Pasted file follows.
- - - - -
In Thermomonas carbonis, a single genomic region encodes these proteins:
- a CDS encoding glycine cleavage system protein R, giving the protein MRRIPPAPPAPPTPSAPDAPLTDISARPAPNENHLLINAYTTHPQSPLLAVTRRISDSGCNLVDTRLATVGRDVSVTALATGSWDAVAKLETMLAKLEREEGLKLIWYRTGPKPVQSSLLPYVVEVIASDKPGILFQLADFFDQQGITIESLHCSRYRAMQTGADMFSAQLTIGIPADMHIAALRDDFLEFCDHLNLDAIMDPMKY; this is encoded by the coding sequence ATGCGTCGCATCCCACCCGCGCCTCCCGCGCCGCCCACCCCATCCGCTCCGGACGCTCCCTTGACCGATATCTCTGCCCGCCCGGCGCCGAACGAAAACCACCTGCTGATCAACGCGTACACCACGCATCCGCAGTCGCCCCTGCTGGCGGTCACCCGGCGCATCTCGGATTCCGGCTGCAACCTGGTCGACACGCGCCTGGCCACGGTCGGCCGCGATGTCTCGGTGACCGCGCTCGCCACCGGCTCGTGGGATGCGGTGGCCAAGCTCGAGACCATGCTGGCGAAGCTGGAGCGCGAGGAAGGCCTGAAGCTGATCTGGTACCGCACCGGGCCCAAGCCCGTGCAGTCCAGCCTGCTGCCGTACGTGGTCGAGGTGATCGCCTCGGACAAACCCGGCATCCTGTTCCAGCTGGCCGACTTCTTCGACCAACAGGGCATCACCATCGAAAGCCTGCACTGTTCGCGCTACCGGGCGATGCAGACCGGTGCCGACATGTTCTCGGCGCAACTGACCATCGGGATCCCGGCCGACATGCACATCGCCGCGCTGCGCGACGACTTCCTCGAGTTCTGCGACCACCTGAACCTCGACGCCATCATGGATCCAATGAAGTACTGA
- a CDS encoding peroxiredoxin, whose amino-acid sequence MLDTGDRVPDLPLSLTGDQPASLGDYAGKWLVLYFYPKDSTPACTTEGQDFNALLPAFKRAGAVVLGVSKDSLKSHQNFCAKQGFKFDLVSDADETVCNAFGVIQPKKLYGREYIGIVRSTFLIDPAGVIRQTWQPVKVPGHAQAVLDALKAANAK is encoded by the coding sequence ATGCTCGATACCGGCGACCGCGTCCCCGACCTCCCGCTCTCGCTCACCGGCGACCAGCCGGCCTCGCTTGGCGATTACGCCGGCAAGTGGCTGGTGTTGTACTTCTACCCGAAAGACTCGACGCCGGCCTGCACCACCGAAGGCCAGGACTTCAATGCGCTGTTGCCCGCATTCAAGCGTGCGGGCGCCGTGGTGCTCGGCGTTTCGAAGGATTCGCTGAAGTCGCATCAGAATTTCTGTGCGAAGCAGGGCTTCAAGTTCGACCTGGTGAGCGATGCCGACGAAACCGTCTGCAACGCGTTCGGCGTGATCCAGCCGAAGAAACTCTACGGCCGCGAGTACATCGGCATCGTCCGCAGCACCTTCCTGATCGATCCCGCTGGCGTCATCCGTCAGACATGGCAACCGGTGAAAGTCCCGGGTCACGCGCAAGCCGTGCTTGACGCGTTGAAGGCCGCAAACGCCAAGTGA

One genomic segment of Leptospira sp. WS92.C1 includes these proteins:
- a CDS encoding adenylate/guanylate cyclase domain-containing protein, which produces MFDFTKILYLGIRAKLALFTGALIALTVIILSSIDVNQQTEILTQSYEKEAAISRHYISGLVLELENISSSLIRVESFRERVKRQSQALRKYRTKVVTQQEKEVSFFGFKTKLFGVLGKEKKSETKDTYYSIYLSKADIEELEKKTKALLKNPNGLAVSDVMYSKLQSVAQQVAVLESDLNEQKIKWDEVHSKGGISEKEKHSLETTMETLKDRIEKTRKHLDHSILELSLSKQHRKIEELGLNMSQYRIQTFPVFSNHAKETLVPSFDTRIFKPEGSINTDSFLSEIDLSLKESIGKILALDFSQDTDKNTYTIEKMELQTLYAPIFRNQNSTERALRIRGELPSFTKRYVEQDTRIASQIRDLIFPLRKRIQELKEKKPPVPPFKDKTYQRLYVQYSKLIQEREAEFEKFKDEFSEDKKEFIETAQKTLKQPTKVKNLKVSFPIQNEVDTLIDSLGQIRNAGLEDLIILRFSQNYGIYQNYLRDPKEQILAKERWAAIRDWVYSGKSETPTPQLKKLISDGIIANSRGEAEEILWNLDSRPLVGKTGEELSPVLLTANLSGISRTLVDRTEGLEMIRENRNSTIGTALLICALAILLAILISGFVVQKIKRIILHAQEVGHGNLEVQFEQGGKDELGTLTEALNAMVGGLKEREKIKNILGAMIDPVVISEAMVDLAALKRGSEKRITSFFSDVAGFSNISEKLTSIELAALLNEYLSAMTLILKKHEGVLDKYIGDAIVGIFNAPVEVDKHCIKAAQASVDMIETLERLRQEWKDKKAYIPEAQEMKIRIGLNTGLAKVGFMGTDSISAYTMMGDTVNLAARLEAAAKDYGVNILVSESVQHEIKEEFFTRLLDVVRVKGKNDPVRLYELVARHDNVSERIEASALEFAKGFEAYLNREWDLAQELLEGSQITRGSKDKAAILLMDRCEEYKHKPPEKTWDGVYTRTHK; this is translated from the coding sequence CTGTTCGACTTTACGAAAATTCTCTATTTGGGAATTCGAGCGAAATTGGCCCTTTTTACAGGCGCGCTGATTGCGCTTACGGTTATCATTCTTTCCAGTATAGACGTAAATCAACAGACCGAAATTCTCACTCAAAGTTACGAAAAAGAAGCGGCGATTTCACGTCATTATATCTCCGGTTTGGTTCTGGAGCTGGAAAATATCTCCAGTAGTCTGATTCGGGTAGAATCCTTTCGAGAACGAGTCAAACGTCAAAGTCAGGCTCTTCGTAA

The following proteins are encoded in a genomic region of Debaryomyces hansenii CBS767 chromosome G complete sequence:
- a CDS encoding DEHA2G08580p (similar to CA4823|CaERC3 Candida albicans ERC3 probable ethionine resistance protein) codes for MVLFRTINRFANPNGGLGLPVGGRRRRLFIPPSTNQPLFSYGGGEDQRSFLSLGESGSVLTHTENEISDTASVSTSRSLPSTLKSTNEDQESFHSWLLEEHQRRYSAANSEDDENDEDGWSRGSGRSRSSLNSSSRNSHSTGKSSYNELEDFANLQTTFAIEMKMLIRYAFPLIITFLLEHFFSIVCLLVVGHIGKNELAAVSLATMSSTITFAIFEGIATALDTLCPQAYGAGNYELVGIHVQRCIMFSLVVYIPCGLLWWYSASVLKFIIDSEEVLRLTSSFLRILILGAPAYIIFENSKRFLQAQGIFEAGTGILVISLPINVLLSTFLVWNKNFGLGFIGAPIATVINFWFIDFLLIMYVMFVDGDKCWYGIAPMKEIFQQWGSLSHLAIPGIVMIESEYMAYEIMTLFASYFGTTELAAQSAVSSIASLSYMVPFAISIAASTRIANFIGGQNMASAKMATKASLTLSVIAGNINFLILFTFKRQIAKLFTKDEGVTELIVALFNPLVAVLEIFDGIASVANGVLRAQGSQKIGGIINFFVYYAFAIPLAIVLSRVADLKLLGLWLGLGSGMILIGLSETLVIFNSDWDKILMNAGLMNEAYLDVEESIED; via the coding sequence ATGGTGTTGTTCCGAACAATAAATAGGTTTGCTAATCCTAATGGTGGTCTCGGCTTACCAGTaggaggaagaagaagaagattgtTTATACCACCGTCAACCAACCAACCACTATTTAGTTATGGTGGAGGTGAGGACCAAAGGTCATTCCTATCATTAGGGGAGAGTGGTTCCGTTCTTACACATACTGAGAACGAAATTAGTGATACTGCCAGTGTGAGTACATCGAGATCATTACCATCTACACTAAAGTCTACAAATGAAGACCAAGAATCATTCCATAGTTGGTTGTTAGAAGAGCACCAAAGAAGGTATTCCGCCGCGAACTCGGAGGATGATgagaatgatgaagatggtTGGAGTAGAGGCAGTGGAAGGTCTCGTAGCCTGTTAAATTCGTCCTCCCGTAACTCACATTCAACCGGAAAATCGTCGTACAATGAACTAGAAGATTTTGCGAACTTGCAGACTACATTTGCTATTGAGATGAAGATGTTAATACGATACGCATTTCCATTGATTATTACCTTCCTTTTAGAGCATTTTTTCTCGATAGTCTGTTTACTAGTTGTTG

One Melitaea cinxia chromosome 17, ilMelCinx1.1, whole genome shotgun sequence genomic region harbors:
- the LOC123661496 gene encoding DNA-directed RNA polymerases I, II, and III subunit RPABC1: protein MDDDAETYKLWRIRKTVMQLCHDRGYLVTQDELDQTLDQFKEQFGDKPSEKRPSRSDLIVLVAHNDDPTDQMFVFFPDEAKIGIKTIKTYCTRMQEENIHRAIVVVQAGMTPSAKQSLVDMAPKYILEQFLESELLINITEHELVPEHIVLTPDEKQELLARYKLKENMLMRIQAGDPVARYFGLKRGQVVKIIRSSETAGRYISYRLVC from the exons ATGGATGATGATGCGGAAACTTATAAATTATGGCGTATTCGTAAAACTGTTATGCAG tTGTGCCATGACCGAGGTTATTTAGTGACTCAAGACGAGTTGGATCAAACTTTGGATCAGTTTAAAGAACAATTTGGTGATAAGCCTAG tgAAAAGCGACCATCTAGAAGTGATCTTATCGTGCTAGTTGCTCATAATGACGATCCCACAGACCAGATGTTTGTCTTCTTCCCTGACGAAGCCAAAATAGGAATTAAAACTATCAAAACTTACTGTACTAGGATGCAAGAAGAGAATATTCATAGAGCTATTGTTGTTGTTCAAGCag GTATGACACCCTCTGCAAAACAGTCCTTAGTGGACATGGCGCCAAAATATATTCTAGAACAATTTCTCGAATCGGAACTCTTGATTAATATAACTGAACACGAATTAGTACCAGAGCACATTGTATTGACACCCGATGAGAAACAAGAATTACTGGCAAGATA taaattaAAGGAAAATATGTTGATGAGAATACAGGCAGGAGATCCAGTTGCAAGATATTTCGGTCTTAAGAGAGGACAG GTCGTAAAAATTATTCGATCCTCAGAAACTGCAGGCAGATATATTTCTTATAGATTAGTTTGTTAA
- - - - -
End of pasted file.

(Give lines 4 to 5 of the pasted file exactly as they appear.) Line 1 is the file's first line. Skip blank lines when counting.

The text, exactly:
One genomic segment of Leptospira sp. WS92.C1 includes these proteins:
- a CDS encoding adenylate/guanylate cyclase domain-containing protein, which produces MFDFTKILYLGIRAKLALFTGALIALTVIILSSIDVNQQTEILTQSYEKEAAISRHYISGLVLELENISSSLIRVESFRERVKRQSQALRKYRTKVVTQQEKEVSFFGFKTKLFGVLGKEKKSETKDTYYSIYLSKADIEELEKKTKALLKNPNGLAVSDVMYSKLQSVAQQVAVLESDLNEQKIKWDEVHSKGGISEKEKHSLETTMETLKDRIEKTRKHLDHSILELSLSKQHRKIEELGLNMSQYRIQTFPVFSNHAKETLVPSFDTRIFKPEGSINTDSFLSEIDLSLKESIGKILALDFSQDTDKNTYTIEKMELQTLYAPIFRNQNSTERALRIRGELPSFTKRYVEQDTRIASQIRDLIFPLRKRIQELKEKKPPVPPFKDKTYQRLYVQYSKLIQEREAEFEKFKDEFSEDKKEFIETAQKTLKQPTKVKNLKVSFPIQNEVDTLIDSLGQIRNAGLEDLIILRFSQNYGIYQNYLRDPKEQILAKERWAAIRDWVYSGKSETPTPQLKKLISDGIIANSRGEAEEILWNLDSRPLVGKTGEELSPVLLTANLSGISRTLVDRTEGLEMIRENRNSTIGTALLICALAILLAILISGFVVQKIKRIILHAQEVGHGNLEVQFEQGGKDELGTLTEALNAMVGGLKEREKIKNILGAMIDPVVISEAMVDLAALKRGSEKRITSFFSDVAGFSNISEKLTSIELAALLNEYLSAMTLILKKHEGVLDKYIGDAIVGIFNAPVEVDKHCIKAAQASVDMIETLERLRQEWKDKKAYIPEAQEMKIRIGLNTGLAKVGFMGTDSISAYTMMGDTVNLAARLEAAAKDYGVNILVSESVQHEIKEEFFTRLLDVVRVKGKNDPVRLYELVARHDNVSERIEASALEFAKGFEAYLNREWDLAQELLEGSQITRGSKDKAAILLMDRCEEYKHKPPEKTWDGVYTRTHK; this is translated from the coding sequence CTGTTCGACTTTACGAAAATTCTCTATTTGGGAATTCGAGCGAAATTGGCCCTTTTTACAGGCGCGCTGATTGCGCTTACGGTTATCATTCTTTCCAGTATAGACGTAAATCAACAGACCGAAATTCTCACTCAAAGTTACGAAAAAGAAGCGGCGATTTCACGTCATTATATCTCCGGTTTGGTTCTGGAGCTGGAAAATATCTCCAGTAGTCTGATTCGGGTAGAATCCTTTCGAGAACGAGTCAAACGTCAAAGTCAGGCTCTTCGTAA